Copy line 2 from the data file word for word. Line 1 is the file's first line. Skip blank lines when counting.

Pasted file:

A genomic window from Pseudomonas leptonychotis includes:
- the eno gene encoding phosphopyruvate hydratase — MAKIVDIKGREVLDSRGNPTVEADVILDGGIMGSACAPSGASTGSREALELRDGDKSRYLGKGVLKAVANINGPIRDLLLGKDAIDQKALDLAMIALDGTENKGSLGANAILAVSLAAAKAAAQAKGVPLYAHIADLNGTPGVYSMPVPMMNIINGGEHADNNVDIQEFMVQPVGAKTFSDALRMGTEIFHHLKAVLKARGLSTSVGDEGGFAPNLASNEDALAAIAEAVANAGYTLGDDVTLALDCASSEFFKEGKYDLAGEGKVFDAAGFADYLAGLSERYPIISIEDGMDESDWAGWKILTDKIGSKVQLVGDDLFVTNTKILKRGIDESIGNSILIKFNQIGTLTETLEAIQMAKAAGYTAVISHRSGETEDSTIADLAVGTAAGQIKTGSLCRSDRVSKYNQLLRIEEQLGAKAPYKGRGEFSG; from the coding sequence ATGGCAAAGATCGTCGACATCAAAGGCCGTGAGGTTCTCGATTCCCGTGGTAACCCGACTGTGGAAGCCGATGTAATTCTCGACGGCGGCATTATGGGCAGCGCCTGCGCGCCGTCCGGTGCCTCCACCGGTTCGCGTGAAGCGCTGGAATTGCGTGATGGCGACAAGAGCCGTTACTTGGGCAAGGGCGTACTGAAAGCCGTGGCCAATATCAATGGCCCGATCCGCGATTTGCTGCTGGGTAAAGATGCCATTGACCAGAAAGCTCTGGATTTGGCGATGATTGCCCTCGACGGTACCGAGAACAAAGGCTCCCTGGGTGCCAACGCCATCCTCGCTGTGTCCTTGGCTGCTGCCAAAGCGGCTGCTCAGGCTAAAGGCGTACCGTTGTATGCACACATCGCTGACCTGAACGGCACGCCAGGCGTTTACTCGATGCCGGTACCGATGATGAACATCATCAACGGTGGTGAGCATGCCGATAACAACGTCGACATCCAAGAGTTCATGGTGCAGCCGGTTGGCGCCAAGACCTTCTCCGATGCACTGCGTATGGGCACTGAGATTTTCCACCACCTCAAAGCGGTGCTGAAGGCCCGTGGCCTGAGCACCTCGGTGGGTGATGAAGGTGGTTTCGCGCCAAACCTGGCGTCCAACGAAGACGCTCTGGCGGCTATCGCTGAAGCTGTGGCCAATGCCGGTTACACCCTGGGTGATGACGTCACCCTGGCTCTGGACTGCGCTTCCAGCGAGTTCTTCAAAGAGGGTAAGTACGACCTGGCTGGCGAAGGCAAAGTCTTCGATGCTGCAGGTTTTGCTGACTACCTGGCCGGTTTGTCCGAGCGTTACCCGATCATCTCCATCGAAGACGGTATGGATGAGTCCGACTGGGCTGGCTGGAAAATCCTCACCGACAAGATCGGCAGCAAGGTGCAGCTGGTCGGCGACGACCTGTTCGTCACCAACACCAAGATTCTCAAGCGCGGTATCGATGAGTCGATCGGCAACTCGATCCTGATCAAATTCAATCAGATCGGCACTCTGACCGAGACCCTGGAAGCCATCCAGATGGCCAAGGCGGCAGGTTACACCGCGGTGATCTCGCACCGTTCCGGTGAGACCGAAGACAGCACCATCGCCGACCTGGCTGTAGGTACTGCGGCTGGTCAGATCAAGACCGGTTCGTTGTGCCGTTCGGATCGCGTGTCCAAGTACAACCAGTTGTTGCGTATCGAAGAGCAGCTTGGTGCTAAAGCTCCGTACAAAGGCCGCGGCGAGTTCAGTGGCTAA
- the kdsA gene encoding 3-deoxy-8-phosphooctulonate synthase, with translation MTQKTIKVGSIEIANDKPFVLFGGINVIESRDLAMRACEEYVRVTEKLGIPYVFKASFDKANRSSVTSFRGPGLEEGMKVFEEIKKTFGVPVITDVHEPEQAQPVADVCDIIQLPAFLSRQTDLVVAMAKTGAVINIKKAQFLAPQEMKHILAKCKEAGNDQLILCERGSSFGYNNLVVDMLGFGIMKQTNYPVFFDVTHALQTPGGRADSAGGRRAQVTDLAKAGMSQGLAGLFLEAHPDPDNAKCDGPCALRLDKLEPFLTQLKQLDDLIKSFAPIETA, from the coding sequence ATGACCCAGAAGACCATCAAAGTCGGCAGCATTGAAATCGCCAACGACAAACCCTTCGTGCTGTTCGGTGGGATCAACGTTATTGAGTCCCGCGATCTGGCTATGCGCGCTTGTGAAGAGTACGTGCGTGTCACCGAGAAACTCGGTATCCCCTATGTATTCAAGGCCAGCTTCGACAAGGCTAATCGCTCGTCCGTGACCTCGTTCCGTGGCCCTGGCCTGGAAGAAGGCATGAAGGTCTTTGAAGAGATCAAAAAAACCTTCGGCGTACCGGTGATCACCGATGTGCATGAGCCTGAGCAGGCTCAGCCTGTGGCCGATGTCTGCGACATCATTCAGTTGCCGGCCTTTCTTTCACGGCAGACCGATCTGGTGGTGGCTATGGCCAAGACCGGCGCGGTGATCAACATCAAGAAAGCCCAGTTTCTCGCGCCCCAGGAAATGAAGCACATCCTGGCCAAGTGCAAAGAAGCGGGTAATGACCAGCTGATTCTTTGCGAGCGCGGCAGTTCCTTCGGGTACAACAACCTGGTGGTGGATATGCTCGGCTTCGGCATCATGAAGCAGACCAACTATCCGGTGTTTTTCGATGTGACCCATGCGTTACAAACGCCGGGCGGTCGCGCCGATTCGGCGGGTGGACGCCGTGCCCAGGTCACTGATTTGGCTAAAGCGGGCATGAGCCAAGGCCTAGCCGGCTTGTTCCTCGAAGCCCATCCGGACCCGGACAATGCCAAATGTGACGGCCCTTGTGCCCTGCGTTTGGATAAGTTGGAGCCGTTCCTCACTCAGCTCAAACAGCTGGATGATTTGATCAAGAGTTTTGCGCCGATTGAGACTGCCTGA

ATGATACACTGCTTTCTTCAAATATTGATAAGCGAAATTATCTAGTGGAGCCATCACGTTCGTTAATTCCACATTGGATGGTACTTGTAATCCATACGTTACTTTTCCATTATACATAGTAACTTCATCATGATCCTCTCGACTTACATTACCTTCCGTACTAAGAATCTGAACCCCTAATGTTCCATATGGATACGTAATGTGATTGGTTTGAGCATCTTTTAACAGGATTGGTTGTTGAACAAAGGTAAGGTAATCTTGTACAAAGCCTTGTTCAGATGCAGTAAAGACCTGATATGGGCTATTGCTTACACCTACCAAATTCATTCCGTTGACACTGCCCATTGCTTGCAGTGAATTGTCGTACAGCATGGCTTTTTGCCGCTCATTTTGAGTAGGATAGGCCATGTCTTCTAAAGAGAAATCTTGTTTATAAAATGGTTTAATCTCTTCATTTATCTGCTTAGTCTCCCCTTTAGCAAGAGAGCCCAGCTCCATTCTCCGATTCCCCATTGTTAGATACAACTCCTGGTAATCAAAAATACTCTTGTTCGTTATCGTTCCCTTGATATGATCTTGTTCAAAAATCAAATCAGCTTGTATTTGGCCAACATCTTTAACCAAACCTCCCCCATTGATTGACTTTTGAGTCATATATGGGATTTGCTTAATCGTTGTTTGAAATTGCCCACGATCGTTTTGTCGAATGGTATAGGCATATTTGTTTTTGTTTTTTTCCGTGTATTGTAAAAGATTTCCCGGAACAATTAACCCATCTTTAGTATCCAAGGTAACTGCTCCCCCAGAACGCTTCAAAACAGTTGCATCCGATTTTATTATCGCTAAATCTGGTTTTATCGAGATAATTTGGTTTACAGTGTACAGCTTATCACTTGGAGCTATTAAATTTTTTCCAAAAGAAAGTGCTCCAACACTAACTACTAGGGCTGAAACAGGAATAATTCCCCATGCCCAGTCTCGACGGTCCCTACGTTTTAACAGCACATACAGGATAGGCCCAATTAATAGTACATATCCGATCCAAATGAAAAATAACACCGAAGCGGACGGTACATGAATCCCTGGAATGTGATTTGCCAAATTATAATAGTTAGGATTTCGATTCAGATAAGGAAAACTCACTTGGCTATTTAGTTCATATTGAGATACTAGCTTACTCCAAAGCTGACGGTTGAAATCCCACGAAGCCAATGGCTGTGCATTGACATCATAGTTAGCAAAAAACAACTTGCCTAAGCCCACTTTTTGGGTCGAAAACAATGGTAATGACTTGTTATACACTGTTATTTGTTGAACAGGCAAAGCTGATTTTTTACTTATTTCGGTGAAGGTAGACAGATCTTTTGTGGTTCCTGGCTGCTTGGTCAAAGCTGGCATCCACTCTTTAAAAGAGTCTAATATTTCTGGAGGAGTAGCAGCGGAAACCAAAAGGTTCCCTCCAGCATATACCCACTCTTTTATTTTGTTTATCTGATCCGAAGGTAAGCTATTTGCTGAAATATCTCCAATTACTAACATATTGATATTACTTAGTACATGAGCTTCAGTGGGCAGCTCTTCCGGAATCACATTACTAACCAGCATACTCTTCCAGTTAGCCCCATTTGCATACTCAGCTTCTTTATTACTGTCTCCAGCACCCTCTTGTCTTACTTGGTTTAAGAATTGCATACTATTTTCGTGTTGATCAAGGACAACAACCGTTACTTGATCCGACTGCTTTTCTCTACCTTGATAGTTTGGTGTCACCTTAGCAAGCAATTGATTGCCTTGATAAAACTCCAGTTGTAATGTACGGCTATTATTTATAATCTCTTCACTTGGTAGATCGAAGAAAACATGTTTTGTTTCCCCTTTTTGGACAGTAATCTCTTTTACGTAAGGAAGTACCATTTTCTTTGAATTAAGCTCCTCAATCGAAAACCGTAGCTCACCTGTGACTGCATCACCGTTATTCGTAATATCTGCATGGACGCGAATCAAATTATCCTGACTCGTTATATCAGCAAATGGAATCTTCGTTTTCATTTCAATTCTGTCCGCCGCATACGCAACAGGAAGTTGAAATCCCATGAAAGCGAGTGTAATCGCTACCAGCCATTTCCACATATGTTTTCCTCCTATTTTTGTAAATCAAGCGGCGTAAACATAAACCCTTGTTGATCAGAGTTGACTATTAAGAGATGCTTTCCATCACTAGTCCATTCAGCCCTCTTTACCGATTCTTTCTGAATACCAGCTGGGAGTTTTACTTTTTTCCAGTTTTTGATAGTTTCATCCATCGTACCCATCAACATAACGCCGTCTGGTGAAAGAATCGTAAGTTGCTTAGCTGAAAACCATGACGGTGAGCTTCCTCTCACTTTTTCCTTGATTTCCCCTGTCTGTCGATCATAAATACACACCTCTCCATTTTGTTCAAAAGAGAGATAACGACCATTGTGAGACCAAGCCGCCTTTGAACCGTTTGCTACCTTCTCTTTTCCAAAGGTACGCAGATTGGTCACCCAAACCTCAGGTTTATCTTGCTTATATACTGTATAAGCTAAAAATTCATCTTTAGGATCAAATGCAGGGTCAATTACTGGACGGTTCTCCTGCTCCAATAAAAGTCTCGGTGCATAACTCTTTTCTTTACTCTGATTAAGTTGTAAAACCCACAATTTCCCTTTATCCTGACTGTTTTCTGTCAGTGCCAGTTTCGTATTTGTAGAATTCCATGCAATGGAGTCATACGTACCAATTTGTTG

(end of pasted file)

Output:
- the eno gene encoding phosphopyruvate hydratase — MAKIVDIKGREVLDSRGNPTVEADVILDGGIMGSACAPSGASTGSREALELRDGDKSRYLGKGVLKAVANINGPIRDLLLGKDAIDQKALDLAMIALDGTENKGSLGANAILAVSLAAAKAAAQAKGVPLYAHIADLNGTPGVYSMPVPMMNIINGGEHADNNVDIQEFMVQPVGAKTFSDALRMGTEIFHHLKAVLKARGLSTSVGDEGGFAPNLASNEDALAAIAEAVANAGYTLGDDVTLALDCASSEFFKEGKYDLAGEGKVFDAAGFADYLAGLSERYPIISIEDGMDESDWAGWKILTDKIGSKVQLVGDDLFVTNTKILKRGIDESIGNSILIKFNQIGTLTETLEAIQMAKAAGYTAVISHRSGETEDSTIADLAVGTAAGQIKTGSLCRSDRVSKYNQLLRIEEQLGAKAPYKGRGEFSG; from the coding sequence ATGGCAAAGATCGTCGACATCAAAGGCCGTGAGGTTCTCGATTCCCGTGGTAACCCGACTGTGGAAGCCGATGTAATTCTCGACGGCGGCATTATGGGCAGCGCCTGCGCGCCGTCCGGTGCCTCCACCGGTTCGCGTGAAGCGCTGGAATTGCGTGATGGCGACAAGAGCCGTTACTTGGGCAAGGGCGTACTGAAAGCCGTGGCCAATATCAATGGCCCGATCCGCGATTTGCTGCTGGGTAAAGATGCCATTGACCAGAAAGCTCTGGATTTGGCGATGATTGCCCTCGACGGTACCGAGAACAAAGGCTCCCTGGGTGCCAACGCCATCCTCGCTGTGTCCTTGGCTGCTGCCAAAGCGGCTGCTCAGGCTAAAGGCGTACCGTTGTATGCACACATCGCTGACCTGAACGGCACGCCAGGCGTTTACTCGATGCCGGTACCGATGATGAACATCATCAACGGTGGTGAGCATGCCGATAACAACGTCGACATCCAAGAGTTCATGGTGCAGCCGGTTGGCGCCAAGACCTTCTCCGATGCACTGCGTATGGGCACTGAGATTTTCCACCACCTCAAAGCGGTGCTGAAGGCCCGTGGCCTGAGCACCTCGGTGGGTGATGAAGGTGGTTTCGCGCCAAACCTGGCGTCCAACGAAGACGCTCTGGCGGCTATCGCTGAAGCTGTGGCCAATGCCGGTTACACCCTGGGTGATGACGTCACCCTGGCTCTGGACTGCGCTTCCAGCGAGTTCTTCAAAGAGGGTAAGTACGACCTGGCTGGCGAAGGCAAAGTCTTCGATGCTGCAGGTTTTGCTGACTACCTGGCCGGTTTGTCCGAGCGTTACCCGATCATCTCCATCGAAGACGGTATGGATGAGTCCGACTGGGCTGGCTGGAAAATCCTCACCGACAAGATCGGCAGCAAGGTGCAGCTGGTCGGCGACGACCTGTTCGTCACCAACACCAAGATTCTCAAGCGCGGTATCGATGAGTCGATCGGCAACTCGATCCTGATCAAATTCAATCAGATCGGCACTCTGACCGAGACCCTGGAAGCCATCCAGATGGCCAAGGCGGCAGGTTACACCGCGGTGATCTCGCACCGTTCCGGTGAGACCGAAGACAGCACCATCGCCGACCTGGCTGTAGGTACTGCGGCTGGTCAGATCAAGACCGGTTCGTTGTGCCGTTCGGATCGCGTGTCCAAGTACAACCAGTTGTTGCGTATCGAAGAGCAGCTTGGTGCTAAAGCTCCGTACAAAGGCCGCGGCGAGTTCAGTGGCTAA